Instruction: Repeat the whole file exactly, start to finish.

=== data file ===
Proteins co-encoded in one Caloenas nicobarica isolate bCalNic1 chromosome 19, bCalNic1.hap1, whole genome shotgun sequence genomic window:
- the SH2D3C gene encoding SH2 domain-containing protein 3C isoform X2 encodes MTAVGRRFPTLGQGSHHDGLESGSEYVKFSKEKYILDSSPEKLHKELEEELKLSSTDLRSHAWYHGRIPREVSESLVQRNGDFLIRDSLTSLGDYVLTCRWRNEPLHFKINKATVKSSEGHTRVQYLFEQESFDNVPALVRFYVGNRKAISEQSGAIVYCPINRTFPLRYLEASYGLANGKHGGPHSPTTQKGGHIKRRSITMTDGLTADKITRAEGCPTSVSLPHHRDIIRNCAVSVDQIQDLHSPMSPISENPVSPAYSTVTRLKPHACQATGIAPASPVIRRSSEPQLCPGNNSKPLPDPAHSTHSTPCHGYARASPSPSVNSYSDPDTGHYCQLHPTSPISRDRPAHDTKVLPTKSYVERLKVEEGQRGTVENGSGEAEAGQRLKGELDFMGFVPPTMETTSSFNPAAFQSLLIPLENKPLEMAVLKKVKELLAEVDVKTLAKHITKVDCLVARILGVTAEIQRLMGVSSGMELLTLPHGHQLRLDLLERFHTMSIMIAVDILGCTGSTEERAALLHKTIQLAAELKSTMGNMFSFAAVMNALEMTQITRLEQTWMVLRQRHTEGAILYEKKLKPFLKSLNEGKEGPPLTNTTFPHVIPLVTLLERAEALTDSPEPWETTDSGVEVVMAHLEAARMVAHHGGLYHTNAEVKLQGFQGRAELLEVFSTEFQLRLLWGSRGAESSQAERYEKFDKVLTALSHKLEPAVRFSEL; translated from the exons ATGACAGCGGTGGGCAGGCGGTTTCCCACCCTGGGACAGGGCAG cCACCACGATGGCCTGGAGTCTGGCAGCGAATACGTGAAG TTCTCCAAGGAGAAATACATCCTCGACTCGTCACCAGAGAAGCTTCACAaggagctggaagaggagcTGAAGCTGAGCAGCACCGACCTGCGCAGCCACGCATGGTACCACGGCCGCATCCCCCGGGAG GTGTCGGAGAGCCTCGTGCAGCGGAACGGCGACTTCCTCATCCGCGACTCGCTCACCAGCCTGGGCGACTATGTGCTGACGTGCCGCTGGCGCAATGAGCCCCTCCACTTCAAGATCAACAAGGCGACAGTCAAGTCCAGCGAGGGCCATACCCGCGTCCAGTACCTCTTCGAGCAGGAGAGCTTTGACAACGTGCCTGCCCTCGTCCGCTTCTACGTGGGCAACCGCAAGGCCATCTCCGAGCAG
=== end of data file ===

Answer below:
Proteins co-encoded in one Caloenas nicobarica isolate bCalNic1 chromosome 19, bCalNic1.hap1, whole genome shotgun sequence genomic window:
- the SH2D3C gene encoding SH2 domain-containing protein 3C isoform X2 encodes MTAVGRRFPTLGQGSHHDGLESGSEYVKFSKEKYILDSSPEKLHKELEEELKLSSTDLRSHAWYHGRIPREVSESLVQRNGDFLIRDSLTSLGDYVLTCRWRNEPLHFKINKATVKSSEGHTRVQYLFEQESFDNVPALVRFYVGNRKAISEQSGAIVYCPINRTFPLRYLEASYGLANGKHGGPHSPTTQKGGHIKRRSITMTDGLTADKITRAEGCPTSVSLPHHRDIIRNCAVSVDQIQDLHSPMSPISENPVSPAYSTVTRLKPHACQATGIAPASPVIRRSSEPQLCPGNNSKPLPDPAHSTHSTPCHGYARASPSPSVNSYSDPDTGHYCQLHPTSPISRDRPAHDTKVLPTKSYVERLKVEEGQRGTVENGSGEAEAGQRLKGELDFMGFVPPTMETTSSFNPAAFQSLLIPLENKPLEMAVLKKVKELLAEVDVKTLAKHITKVDCLVARILGVTAEIQRLMGVSSGMELLTLPHGHQLRLDLLERFHTMSIMIAVDILGCTGSTEERAALLHKTIQLAAELKSTMGNMFSFAAVMNALEMTQITRLEQTWMVLRQRHTEGAILYEKKLKPFLKSLNEGKEGPPLTNTTFPHVIPLVTLLERAEALTDSPEPWETTDSGVEVVMAHLEAARMVAHHGGLYHTNAEVKLQGFQGRAELLEVFSTEFQLRLLWGSRGAESSQAERYEKFDKVLTALSHKLEPAVRFSEL; translated from the exons ATGACAGCGGTGGGCAGGCGGTTTCCCACCCTGGGACAGGGCAG cCACCACGATGGCCTGGAGTCTGGCAGCGAATACGTGAAG TTCTCCAAGGAGAAATACATCCTCGACTCGTCACCAGAGAAGCTTCACAaggagctggaagaggagcTGAAGCTGAGCAGCACCGACCTGCGCAGCCACGCATGGTACCACGGCCGCATCCCCCGGGAG GTGTCGGAGAGCCTCGTGCAGCGGAACGGCGACTTCCTCATCCGCGACTCGCTCACCAGCCTGGGCGACTATGTGCTGACGTGCCGCTGGCGCAATGAGCCCCTCCACTTCAAGATCAACAAGGCGACAGTCAAGTCCAGCGAGGGCCATACCCGCGTCCAGTACCTCTTCGAGCAGGAGAGCTTTGACAACGTGCCTGCCCTCGTCCGCTTCTACGTGGGCAACCGCAAGGCCATCTCCGAGCAG